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Make a container pond

Extract from the RHS

Wildlife container pond step-by-step
Think you don’t have space for a pond? We have the perfect solution – a pond in a pot. Repurpose an old Belfast sink, plastic sand pit or recycling box. Making your very own wildlife-friendly container pond is a perfect weekend project.

Quick facts

Pond-skaters will quickly find your mini-pond
Container ponds are great for everyone, even if you only have a balcony or roof terrace
Smelly, stagnant water is rarely a problem if you use rainwater and a few plants

What you’ll need to make your container pond;

A container such as a half barrel, plastic trug, child’s old sand pit, a recycling box, or Belfast sink
A sheet of pond liner to line your container if it isn’t watertight
Some bricks, stones or several logs OR A plank of untreated timber and square of chickenwire
3-5 pond plants suitable for small ponds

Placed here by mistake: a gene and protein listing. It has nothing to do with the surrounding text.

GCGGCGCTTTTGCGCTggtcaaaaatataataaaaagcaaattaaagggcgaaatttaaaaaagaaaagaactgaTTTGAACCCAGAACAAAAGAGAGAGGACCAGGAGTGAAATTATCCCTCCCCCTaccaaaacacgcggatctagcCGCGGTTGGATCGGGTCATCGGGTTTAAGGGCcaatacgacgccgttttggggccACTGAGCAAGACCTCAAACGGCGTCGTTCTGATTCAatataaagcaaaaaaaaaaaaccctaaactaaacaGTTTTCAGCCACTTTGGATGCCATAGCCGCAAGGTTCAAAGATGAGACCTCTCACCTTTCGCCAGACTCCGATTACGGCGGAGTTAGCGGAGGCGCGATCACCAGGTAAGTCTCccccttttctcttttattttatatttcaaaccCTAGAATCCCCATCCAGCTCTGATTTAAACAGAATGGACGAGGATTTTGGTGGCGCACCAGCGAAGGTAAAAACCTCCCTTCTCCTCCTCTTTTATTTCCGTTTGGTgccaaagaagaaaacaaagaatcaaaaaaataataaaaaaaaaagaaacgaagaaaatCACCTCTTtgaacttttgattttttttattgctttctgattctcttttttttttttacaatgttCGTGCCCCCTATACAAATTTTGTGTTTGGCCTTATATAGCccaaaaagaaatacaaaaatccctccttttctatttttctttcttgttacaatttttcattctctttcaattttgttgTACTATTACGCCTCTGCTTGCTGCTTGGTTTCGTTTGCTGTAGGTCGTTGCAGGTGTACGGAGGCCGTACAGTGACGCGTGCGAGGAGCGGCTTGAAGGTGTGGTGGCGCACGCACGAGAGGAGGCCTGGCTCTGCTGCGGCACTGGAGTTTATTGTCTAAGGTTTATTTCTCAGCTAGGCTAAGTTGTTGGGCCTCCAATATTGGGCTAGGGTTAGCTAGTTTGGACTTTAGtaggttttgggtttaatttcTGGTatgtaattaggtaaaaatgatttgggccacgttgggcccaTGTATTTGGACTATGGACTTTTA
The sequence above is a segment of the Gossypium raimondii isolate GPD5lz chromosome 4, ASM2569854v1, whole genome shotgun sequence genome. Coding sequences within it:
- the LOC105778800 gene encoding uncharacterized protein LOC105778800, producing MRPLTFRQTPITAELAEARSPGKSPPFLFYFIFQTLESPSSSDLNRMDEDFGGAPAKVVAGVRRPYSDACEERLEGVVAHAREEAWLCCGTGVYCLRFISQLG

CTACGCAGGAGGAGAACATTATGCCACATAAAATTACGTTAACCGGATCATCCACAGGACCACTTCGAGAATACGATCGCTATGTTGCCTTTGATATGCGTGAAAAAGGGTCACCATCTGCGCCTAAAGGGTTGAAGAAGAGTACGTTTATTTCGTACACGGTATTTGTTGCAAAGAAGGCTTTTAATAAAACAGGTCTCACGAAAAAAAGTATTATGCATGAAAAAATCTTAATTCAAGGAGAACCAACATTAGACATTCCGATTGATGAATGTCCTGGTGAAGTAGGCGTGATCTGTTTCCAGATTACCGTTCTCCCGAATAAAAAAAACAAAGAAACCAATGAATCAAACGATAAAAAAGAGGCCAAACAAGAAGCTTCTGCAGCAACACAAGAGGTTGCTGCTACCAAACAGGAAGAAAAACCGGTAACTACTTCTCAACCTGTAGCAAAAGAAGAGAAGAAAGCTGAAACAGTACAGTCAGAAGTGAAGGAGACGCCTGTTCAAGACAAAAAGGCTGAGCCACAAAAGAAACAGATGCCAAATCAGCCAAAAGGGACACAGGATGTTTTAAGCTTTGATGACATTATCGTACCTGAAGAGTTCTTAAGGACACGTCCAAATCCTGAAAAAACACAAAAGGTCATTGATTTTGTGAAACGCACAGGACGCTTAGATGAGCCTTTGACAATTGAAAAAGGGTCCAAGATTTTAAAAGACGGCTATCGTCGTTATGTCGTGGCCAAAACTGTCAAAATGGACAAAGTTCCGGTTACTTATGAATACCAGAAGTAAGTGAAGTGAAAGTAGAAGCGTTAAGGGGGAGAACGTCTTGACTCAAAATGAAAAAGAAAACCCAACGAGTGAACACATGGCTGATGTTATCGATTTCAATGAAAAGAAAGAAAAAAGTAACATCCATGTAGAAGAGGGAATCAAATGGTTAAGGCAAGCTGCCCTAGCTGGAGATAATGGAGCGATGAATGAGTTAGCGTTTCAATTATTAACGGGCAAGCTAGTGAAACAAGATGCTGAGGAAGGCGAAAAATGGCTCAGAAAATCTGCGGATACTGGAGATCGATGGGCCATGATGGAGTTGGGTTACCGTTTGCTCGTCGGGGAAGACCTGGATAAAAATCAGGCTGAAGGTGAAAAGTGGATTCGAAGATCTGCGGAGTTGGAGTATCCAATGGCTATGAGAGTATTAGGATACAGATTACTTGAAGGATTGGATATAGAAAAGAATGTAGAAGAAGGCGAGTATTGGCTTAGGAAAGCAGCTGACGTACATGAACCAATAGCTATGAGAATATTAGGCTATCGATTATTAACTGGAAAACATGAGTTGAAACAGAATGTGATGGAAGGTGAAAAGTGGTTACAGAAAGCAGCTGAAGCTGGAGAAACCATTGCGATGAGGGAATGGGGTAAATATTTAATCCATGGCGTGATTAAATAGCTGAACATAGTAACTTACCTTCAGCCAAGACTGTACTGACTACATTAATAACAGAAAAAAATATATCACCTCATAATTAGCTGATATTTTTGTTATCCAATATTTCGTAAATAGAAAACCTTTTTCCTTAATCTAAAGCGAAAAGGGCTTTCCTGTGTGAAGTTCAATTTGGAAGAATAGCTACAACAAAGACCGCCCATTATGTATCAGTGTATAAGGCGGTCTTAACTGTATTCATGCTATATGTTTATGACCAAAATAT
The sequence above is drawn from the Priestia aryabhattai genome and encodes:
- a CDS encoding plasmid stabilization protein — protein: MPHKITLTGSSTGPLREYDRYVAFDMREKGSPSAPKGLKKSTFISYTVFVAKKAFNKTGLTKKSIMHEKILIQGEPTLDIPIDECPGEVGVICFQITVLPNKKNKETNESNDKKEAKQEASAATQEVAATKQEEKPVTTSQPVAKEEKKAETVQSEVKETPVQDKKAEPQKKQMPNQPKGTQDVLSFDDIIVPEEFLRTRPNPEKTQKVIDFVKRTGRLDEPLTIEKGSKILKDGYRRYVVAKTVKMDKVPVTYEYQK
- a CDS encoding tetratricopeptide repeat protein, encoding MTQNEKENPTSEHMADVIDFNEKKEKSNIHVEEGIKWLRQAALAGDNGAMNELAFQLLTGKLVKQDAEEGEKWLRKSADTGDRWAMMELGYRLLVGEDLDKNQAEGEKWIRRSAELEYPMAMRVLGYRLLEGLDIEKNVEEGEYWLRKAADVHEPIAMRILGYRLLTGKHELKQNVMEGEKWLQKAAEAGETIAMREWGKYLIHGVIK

Rainwater

Top Tip
Worried about small children around water? Make a bee drinker instead using a large plant saucer filled with pebbles and water.

A pond in a pot in six steps

Pick your position – Position your container somewhere you can enjoy, ideally with a little sun but not for the whole of the day otherwise the water can warm up too much or evaporate too quickly.

Make it watertight – Test it with some water to see it it leaks. If so, make it watertight by fitting with a flexible pond liner, securing it in place with a silicone-based sealer. Here we just needed to put in a plug.

Make it wildlife friendly – Create a ramp so that frogs and other wildlife can get both in and out of your container pond. We used a stack of stones but bricks, logs or a plank of untreated wood covered in chickenwire for little legs to grip onto works well too.

Fill it with rainwater.

 

Begin planting – Gently lower in a mix of floating and upright pond plants. Three to five plants is usually enough for a mini-pond – they may look small to start but pond plants can grow very quickly.

Sit back and let nature do the rest!

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